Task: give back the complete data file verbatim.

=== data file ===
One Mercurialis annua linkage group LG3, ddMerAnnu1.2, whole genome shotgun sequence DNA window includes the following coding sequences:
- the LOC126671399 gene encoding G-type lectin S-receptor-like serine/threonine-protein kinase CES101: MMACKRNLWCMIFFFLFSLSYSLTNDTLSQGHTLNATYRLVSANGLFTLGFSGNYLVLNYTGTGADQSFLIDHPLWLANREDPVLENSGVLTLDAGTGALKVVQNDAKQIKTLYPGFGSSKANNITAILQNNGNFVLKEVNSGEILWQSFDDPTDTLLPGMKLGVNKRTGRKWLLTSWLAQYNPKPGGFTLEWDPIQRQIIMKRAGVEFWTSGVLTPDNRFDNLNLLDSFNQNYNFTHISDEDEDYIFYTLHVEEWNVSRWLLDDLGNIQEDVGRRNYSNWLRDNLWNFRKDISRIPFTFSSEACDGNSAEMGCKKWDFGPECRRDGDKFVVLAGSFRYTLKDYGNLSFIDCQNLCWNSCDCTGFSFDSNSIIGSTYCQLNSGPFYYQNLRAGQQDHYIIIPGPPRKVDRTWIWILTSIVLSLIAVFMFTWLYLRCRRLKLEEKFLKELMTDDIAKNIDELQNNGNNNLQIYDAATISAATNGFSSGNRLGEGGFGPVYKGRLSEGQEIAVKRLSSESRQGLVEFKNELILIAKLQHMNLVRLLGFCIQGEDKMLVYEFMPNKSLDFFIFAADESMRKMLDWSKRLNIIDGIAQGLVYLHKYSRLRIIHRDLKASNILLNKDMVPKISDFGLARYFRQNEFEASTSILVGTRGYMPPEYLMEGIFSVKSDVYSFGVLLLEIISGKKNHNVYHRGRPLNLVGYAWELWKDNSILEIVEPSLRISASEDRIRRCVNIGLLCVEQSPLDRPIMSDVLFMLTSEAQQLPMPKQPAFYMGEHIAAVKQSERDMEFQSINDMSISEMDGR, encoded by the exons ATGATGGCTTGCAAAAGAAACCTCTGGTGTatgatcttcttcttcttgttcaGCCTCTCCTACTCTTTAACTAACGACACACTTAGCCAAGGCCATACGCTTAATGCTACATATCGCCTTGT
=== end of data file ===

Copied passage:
One Mercurialis annua linkage group LG3, ddMerAnnu1.2, whole genome shotgun sequence DNA window includes the following coding sequences:
- the LOC126671399 gene encoding G-type lectin S-receptor-like serine/threonine-protein kinase CES101: MMACKRNLWCMIFFFLFSLSYSLTNDTLSQGHTLNATYRLVSANGLFTLGFSGNYLVLNYTGTGADQSFLIDHPLWLANREDPVLENSGVLTLDAGTGALKVVQNDAKQIKTLYPGFGSSKANNITAILQNNGNFVLKEVNSGEILWQSFDDPTDTLLPGMKLGVNKRTGRKWLLTSWLAQYNPKPGGFTLEWDPIQRQIIMKRAGVEFWTSGVLTPDNRFDNLNLLDSFNQNYNFTHISDEDEDYIFYTLHVEEWNVSRWLLDDLGNIQEDVGRRNYSNWLRDNLWNFRKDISRIPFTFSSEACDGNSAEMGCKKWDFGPECRRDGDKFVVLAGSFRYTLKDYGNLSFIDCQNLCWNSCDCTGFSFDSNSIIGSTYCQLNSGPFYYQNLRAGQQDHYIIIPGPPRKVDRTWIWILTSIVLSLIAVFMFTWLYLRCRRLKLEEKFLKELMTDDIAKNIDELQNNGNNNLQIYDAATISAATNGFSSGNRLGEGGFGPVYKGRLSEGQEIAVKRLSSESRQGLVEFKNELILIAKLQHMNLVRLLGFCIQGEDKMLVYEFMPNKSLDFFIFAADESMRKMLDWSKRLNIIDGIAQGLVYLHKYSRLRIIHRDLKASNILLNKDMVPKISDFGLARYFRQNEFEASTSILVGTRGYMPPEYLMEGIFSVKSDVYSFGVLLLEIISGKKNHNVYHRGRPLNLVGYAWELWKDNSILEIVEPSLRISASEDRIRRCVNIGLLCVEQSPLDRPIMSDVLFMLTSEAQQLPMPKQPAFYMGEHIAAVKQSERDMEFQSINDMSISEMDGR, encoded by the exons ATGATGGCTTGCAAAAGAAACCTCTGGTGTatgatcttcttcttcttgttcaGCCTCTCCTACTCTTTAACTAACGACACACTTAGCCAAGGCCATACGCTTAATGCTACATATCGCCTTGT